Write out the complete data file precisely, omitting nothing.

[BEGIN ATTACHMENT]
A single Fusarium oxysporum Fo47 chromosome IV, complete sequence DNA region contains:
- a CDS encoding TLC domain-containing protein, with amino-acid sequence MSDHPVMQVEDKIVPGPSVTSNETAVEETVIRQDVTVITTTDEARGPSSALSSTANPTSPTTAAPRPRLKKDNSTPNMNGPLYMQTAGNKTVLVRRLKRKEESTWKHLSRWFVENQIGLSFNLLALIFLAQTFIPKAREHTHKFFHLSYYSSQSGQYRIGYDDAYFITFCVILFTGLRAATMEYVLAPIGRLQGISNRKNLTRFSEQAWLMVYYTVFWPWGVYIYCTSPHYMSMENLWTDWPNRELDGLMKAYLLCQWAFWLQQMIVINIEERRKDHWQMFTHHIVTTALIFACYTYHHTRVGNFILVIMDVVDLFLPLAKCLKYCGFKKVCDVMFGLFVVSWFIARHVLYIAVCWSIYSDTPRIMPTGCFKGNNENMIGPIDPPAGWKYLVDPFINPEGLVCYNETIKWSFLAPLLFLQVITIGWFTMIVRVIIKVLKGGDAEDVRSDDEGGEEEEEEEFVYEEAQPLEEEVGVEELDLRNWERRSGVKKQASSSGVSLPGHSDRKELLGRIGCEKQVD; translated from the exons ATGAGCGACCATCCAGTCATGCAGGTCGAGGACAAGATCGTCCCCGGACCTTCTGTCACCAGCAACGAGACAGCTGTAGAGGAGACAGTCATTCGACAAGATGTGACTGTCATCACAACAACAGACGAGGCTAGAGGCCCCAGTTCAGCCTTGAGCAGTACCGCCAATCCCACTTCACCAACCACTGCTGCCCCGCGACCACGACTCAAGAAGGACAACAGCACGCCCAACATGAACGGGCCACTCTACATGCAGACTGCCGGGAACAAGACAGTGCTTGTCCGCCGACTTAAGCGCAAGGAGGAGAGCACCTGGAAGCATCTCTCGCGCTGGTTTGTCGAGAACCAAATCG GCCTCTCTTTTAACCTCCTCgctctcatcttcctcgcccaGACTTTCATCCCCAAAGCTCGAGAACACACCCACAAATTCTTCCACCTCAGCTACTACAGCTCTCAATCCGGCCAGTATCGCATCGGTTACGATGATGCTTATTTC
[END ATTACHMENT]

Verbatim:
A single Fusarium oxysporum Fo47 chromosome IV, complete sequence DNA region contains:
- a CDS encoding TLC domain-containing protein, with amino-acid sequence MSDHPVMQVEDKIVPGPSVTSNETAVEETVIRQDVTVITTTDEARGPSSALSSTANPTSPTTAAPRPRLKKDNSTPNMNGPLYMQTAGNKTVLVRRLKRKEESTWKHLSRWFVENQIGLSFNLLALIFLAQTFIPKAREHTHKFFHLSYYSSQSGQYRIGYDDAYFITFCVILFTGLRAATMEYVLAPIGRLQGISNRKNLTRFSEQAWLMVYYTVFWPWGVYIYCTSPHYMSMENLWTDWPNRELDGLMKAYLLCQWAFWLQQMIVINIEERRKDHWQMFTHHIVTTALIFACYTYHHTRVGNFILVIMDVVDLFLPLAKCLKYCGFKKVCDVMFGLFVVSWFIARHVLYIAVCWSIYSDTPRIMPTGCFKGNNENMIGPIDPPAGWKYLVDPFINPEGLVCYNETIKWSFLAPLLFLQVITIGWFTMIVRVIIKVLKGGDAEDVRSDDEGGEEEEEEEFVYEEAQPLEEEVGVEELDLRNWERRSGVKKQASSSGVSLPGHSDRKELLGRIGCEKQVD; translated from the exons ATGAGCGACCATCCAGTCATGCAGGTCGAGGACAAGATCGTCCCCGGACCTTCTGTCACCAGCAACGAGACAGCTGTAGAGGAGACAGTCATTCGACAAGATGTGACTGTCATCACAACAACAGACGAGGCTAGAGGCCCCAGTTCAGCCTTGAGCAGTACCGCCAATCCCACTTCACCAACCACTGCTGCCCCGCGACCACGACTCAAGAAGGACAACAGCACGCCCAACATGAACGGGCCACTCTACATGCAGACTGCCGGGAACAAGACAGTGCTTGTCCGCCGACTTAAGCGCAAGGAGGAGAGCACCTGGAAGCATCTCTCGCGCTGGTTTGTCGAGAACCAAATCG GCCTCTCTTTTAACCTCCTCgctctcatcttcctcgcccaGACTTTCATCCCCAAAGCTCGAGAACACACCCACAAATTCTTCCACCTCAGCTACTACAGCTCTCAATCCGGCCAGTATCGCATCGGTTACGATGATGCTTATTTC